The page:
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Illinois National Insurance Co. v. Ace Stamping and Machine Co. Inc.

United States District Court, N.D. Illinois, Eastern Division

September 24, 2019



          Virginia M. Kendall United States District Judge

         General Electric Transportation (“GET”) manufactures locomotive engines and uses various washers in those engines. In 2015–2016, GET retained Optimas OE Solutions, LLC (“Optimas”) to source the washers from outside vendors to use in its engines. When GET began manufacturing the engines, the washers cracked, and upon inspection, GET determined that the washers were not flat and were brittle. As a result, GET dissembled the locomotive engines and rebuilt them with different washers incurring approximately $1.7 million in losses. GET made a demand to Optimas, the supplier of the washers for the loss. Optimas was not the manufacturer of the washers; but rather, the supplier. Optimas had contracted with manufacturer Ace Stamping and Machine Co. Inc. (“Ace”) to provide the washers to Optimas’s customers. When GET complained about the defective washers supplied to them, Optimas settled with GET and the Plaintiff-Insurers reimbursed it for that settlement. Plaintiffs now move for summary judgment against Ace, the alleged manufacturer of the washers, alleging that Ace is required to indemnify them for the settlement cost pursuant to an agreement. While the purely legal issue of contract interpretation as to the indemnification clause is decided in favor of Plaintiffs, Plaintiffs’ Motion for Summary Judgment is otherwise denied due to remaining disputes of material facts.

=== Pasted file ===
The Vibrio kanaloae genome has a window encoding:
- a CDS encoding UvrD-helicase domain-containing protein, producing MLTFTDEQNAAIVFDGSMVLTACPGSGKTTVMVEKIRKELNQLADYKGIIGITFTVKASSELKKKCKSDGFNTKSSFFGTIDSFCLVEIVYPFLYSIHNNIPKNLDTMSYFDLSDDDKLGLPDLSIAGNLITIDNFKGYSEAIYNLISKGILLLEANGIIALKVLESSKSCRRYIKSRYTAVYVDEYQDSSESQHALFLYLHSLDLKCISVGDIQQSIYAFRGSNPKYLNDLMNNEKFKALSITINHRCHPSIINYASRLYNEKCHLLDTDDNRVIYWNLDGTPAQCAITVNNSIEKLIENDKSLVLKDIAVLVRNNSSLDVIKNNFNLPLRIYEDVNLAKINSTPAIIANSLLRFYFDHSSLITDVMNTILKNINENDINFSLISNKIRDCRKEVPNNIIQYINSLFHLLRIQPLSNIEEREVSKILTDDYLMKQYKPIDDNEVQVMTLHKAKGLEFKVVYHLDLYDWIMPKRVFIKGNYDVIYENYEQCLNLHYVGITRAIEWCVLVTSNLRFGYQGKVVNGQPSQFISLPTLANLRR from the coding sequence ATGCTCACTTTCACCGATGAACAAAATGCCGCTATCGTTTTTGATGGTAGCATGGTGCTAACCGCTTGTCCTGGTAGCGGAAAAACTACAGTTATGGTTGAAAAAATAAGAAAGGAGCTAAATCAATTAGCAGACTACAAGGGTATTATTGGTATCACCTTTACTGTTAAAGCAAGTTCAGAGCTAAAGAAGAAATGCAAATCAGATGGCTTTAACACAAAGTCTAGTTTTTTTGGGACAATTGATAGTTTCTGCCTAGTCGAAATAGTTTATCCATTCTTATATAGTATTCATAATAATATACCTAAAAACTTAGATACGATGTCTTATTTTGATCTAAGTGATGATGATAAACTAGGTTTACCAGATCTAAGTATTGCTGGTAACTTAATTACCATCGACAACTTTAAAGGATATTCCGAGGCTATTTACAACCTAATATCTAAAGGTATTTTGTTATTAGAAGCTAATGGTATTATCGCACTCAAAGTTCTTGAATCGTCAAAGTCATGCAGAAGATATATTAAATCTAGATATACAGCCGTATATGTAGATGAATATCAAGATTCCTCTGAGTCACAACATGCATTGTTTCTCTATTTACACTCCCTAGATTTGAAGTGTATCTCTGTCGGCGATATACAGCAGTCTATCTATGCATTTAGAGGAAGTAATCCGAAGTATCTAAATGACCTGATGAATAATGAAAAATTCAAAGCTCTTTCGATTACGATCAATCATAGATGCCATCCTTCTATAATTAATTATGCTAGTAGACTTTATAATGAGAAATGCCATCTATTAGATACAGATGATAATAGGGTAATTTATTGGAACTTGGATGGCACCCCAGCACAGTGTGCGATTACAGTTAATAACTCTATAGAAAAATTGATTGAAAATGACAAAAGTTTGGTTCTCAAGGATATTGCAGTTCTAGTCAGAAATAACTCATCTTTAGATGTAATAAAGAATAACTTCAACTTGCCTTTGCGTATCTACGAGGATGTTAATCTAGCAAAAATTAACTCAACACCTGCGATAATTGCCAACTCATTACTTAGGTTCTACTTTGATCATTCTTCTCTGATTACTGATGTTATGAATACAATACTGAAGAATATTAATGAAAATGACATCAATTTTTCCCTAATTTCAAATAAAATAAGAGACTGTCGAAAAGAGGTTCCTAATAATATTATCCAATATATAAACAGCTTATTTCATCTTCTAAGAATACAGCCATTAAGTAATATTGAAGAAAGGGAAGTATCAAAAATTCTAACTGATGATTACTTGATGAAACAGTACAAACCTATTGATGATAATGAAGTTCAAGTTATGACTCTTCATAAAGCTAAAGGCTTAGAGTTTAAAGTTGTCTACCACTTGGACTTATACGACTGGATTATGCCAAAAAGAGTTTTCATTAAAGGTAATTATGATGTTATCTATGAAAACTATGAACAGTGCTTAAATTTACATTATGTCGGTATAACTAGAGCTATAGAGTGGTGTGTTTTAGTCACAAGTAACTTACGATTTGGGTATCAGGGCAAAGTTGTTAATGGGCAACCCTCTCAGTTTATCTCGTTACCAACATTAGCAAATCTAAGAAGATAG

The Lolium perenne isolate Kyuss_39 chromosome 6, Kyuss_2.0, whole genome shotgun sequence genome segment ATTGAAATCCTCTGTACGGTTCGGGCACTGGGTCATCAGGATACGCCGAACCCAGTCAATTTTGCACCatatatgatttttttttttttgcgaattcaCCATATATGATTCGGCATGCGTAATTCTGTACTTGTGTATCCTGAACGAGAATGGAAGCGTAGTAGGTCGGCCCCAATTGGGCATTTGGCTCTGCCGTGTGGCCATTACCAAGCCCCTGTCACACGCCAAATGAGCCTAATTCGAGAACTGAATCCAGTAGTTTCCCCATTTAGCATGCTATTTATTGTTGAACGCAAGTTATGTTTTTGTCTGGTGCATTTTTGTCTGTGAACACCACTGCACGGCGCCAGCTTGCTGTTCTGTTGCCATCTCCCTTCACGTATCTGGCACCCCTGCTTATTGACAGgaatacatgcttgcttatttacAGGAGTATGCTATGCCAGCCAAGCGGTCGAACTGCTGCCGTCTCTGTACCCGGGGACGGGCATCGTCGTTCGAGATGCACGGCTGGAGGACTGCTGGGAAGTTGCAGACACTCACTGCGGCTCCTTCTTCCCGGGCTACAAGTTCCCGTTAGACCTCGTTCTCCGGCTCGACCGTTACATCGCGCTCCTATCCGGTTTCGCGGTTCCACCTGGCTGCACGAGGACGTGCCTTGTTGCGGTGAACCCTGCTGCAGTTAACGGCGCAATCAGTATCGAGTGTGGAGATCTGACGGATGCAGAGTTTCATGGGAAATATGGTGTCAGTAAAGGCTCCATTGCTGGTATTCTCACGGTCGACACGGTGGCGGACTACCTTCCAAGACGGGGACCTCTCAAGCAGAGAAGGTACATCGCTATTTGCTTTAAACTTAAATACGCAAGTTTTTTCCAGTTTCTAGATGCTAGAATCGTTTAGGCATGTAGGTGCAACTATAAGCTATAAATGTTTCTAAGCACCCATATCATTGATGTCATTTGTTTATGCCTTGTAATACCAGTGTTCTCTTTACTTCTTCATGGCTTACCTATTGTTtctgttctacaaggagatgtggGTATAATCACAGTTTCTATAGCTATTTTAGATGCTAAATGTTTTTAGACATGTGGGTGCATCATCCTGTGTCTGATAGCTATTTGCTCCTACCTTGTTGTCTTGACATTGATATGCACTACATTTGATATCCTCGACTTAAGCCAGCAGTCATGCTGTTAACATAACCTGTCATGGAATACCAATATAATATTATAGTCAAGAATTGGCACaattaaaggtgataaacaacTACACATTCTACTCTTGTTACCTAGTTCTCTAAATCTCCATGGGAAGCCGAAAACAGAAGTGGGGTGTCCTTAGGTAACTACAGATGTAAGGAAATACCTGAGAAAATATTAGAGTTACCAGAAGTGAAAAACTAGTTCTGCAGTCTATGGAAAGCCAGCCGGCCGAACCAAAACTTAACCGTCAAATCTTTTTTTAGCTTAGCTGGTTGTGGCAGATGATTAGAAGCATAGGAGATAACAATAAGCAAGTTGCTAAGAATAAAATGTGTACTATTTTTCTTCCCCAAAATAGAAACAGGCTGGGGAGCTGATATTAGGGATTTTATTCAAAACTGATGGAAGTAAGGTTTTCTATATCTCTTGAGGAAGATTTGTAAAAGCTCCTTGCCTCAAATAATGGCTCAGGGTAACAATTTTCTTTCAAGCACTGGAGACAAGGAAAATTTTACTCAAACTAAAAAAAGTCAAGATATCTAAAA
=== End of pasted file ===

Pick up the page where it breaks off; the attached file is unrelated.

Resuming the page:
Dating back to at least January 2015, GET retained Optimas[1] to source two types of washers used in the manufacture of locomotive engines-washer types 41B537660P11 (“P11”) and 41B537660P16 (“P16”). (Dkt 43 ¶ 7). Optimas sourced the washers from outside manufacturers. Optimas had previously sourced the washers from manufacturer Andre Armor. (Dkt. 54 ¶). But due to financial difficulties Andre Armor was experiencing, Optimas began sourcing P11 and P16 washers from Ace. (Dkt 43 ¶ 10). From July 2015 through March 2016, Ace was Optimas’s sole supplier of P11 and P16 washers. (Id. ¶ 10; Dkt. 43-1 ¶ 15). Beginning in August 2015, Optimas sent the P11 and P16 washers it had received from Ace to GET and did so without any alteration to the washers. (Dkt 43 ¶ 12).